Creating Beauty in Design

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Our featured artist this week is Sara Nimori


Sara is a fashion designer, creative inventor, and aesthetic style blogger from San Diego; studying communications at Moody Bible College in Chicago


Q: When did you first discover your passion for fashion?

A: I distinctly remember my mom letting me pick out a new fall wardrobe when I was seven. I chose several pheasant sleeve blouses and polyester flared pants (the style at the time). I insisted on wearing these dressier (and impractical) clothes while riding around the neighborhood on my scooter, and it wasn’t uncommon for me to get rips and holes in my clothing. Because I loved my flared pants too much to throw them away, I just kept mending the knees over and over. Those were some of my first alterations.

Floral Print

Q: What, about fashion, do you enjoy the most?

A: I love fashion as a tangible way to express my creativity. I was attracted to designing clothes because of all the arts I’ve tried (painting, drawing, weaving, jewelry making, origami, paper making and marbling, knitting and crocheting) fashion design seemed to have the most freedom and fewest rules.


This adorable bubble wrap skirt definitely shows that!

It doesn’t matter if a seam is sewn slightly crooked or a dress is constructed without a pattern…you just call it a ‘stylistic choice’ wink emoticon I’m often not a very patient artist when it comes to investing time in my work. I want to have a product in a few days (at least), so the fashion design I do best is usually without a pattern and constructed for a very practical purpose (i.e. I need something to wear for a weekend party).



Q: Where do you get your inspiration from? Is there a certain era you prefer to model your clothes after?

A: I love the 50s silhouette of a nipped in waist and full skirt, but it’s not very realistic for windy chicago weather (I don’t want to flash anyone!) I’ve been sticking to a uniform of various black essentials, with lots of coverage against the cold wind in Chicago. I wear pants a lot now, they make me feel confident and just a little bit more invincible against a tough city.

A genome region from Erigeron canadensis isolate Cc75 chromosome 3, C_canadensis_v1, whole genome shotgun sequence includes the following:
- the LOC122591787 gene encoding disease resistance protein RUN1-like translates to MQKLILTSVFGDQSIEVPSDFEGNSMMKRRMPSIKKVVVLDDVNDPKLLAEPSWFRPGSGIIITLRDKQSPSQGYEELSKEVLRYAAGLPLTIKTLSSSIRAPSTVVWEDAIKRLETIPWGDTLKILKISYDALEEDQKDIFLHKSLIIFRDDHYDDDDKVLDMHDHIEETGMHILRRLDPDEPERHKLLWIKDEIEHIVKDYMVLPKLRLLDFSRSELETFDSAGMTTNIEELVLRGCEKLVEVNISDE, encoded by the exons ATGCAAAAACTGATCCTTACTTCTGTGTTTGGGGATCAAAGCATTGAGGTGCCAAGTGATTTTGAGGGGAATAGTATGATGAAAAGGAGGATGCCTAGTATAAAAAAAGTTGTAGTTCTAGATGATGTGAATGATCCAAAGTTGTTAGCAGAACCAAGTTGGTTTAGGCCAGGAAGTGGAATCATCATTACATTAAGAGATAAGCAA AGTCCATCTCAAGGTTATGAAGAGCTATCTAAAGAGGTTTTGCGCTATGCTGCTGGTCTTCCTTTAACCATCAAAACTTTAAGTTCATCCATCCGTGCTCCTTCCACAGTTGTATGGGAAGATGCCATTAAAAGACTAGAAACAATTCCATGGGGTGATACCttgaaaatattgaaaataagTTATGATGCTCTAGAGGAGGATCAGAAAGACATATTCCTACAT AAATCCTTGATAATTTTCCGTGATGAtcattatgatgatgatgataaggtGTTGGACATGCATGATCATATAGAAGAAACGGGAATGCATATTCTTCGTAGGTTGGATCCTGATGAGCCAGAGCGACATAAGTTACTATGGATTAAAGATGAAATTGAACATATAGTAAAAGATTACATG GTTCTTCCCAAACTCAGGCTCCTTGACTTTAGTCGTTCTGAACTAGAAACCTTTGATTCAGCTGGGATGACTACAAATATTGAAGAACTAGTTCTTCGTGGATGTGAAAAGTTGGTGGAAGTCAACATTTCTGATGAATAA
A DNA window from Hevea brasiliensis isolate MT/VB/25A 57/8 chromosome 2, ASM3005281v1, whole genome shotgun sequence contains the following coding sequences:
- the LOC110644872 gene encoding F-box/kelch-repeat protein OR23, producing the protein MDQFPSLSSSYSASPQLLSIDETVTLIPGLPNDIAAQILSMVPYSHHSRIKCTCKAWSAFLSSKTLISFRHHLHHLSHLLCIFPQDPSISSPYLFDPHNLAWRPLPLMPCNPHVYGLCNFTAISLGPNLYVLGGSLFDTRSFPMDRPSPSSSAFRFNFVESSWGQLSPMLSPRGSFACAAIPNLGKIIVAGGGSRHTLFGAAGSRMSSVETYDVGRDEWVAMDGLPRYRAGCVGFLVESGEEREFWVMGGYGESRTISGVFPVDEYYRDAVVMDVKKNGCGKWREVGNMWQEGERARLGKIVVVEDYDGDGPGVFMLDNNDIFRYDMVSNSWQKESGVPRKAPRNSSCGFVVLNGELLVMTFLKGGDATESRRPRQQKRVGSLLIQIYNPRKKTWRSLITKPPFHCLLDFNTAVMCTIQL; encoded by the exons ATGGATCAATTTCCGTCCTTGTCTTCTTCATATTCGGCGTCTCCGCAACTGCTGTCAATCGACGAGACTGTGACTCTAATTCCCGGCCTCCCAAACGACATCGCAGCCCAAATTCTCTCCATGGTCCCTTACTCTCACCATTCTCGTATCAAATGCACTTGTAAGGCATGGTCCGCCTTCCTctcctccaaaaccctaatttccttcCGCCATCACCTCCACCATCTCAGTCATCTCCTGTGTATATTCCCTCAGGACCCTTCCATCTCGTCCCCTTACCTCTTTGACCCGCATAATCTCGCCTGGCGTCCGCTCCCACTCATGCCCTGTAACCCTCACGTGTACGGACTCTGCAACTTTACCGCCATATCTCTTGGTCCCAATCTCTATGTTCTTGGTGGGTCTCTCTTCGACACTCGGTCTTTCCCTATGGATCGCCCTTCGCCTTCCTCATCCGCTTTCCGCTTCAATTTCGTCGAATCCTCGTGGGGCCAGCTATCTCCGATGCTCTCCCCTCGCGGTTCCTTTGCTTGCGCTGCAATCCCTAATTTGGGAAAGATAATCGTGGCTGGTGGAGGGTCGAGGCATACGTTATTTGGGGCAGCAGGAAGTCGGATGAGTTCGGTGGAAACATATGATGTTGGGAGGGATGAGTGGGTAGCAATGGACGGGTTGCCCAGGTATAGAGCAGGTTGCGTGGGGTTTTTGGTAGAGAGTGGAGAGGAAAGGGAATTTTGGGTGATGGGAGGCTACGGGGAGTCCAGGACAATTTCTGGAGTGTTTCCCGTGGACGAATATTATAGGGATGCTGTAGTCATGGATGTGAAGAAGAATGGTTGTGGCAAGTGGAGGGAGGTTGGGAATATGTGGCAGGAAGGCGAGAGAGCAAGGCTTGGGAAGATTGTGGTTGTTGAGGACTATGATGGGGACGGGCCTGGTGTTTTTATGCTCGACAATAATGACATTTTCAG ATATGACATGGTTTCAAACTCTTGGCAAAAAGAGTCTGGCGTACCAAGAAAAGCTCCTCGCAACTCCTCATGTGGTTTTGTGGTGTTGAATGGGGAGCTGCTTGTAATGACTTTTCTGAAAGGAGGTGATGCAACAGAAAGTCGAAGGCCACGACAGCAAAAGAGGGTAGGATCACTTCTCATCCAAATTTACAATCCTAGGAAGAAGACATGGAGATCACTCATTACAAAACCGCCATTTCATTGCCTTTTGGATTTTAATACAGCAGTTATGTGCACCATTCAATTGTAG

As for design inspiration, I designed what I wanted to wear in stores but couldn’t find. If that meant longer, more modest skirts and dresses, or outfits with cute and not cheesy patterns, or even just garments for girls with pockets–I try to be very intentional about how practical my clothing will be. It has to be something I have to wear, obviously, otherwise it doesn’t have any advantage over the normal garb sold in department stores.


Q: What has been your favorite creation thus far?

A: I designed a pink champagne sequin outfit. That sequined jacket was my favorite thing ever. I sold the entire look though!


Q: What do you hope to see more of in the world of fashion?

A: Hm….I always hope for more vintage, modest and dignified styles to come back into vogue. I’ve seen it happen with the midi (knee or calf length) skirt, which is refreshing since finding clothing of that length five years ago was impossible. Ultimately though, the fashion industry and its trends are about risk and expression by pushing the boundaries as far as they can go. So I can’t really expect any modest style to last in stores for that long.


I think it’s up to us, as the consumers, to hack fashion into a creative expression that represents who we are. For me, that means cultivating a classy and respectable image, and I can do that regardless of what the next trend may be.


Q: What advice would you give to aspiring fashion designers?

A: I would say get hands-on experience in the industry before committing to fashion as a major. This can look like volunteering backstage for fashion shows, and interning for other designers. I took advantage of Craigslist ads; none of them were paid, but I had some great experiences, like working with a designer and winner from Project Runway.


Fashion, design especially, is an incredibly expensive, demanding, and exhausting academic path for many; fashion school isn’t easily affordable and shouldn’t be pursued unless your talent has been affirmed by others and you’re willing to face the challenges of a starving designer.


That said, get as much exposure as possible–set up a website to showcase your work, get professional looking business cards and social media accounts so people will remember you, get involved in local fashion shows. It’s hard work and not for the sensitive ones. This industry can be harsh and catty but the work it produces is beautiful.

Get more inspiration from Sara Nimori at her Website:



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